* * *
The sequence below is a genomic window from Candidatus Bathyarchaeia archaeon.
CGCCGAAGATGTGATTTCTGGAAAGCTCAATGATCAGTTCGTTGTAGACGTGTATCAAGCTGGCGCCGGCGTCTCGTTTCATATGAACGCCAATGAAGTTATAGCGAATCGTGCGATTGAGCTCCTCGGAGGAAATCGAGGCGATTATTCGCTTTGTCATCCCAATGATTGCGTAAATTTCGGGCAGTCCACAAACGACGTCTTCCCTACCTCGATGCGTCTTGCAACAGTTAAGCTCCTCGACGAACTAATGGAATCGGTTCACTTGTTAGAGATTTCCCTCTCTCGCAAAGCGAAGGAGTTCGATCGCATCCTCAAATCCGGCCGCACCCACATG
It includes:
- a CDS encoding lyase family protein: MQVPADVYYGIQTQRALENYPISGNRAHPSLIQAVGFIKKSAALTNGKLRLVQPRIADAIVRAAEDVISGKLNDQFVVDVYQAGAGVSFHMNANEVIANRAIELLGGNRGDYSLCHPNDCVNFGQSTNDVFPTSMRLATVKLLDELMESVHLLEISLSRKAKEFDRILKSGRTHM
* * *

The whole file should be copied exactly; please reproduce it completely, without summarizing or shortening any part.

The sequence below is a genomic window from Candidatus Bathyarchaeia archaeon.
CGCCGAAGATGTGATTTCTGGAAAGCTCAATGATCAGTTCGTTGTAGACGTGTATCAAGCTGGCGCCGGCGTCTCGTTTCATATGAACGCCAATGAAGTTATAGCGAATCGTGCGATTGAGCTCCTCGGAGGAAATCGAGGCGATTATTCGCTTTGTCATCCCAATGATTGCGTAAATTTCGGGCAGTCCACAAACGACGTCTTCCCTACCTCGATGCGTCTTGCAACAGTTAAGCTCCTCGACGAACTAATGGAATCGGTTCACTTGTTAGAGATTTCCCTCTCTCGCAAAGCGAAGGAGTTCGATCGCATCCTCAAATCCGGCCGCACCCACATG
It includes:
- a CDS encoding lyase family protein: MQVPADVYYGIQTQRALENYPISGNRAHPSLIQAVGFIKKSAALTNGKLRLVQPRIADAIVRAAEDVISGKLNDQFVVDVYQAGAGVSFHMNANEVIANRAIELLGGNRGDYSLCHPNDCVNFGQSTNDVFPTSMRLATVKLLDELMESVHLLEISLSRKAKEFDRILKSGRTHM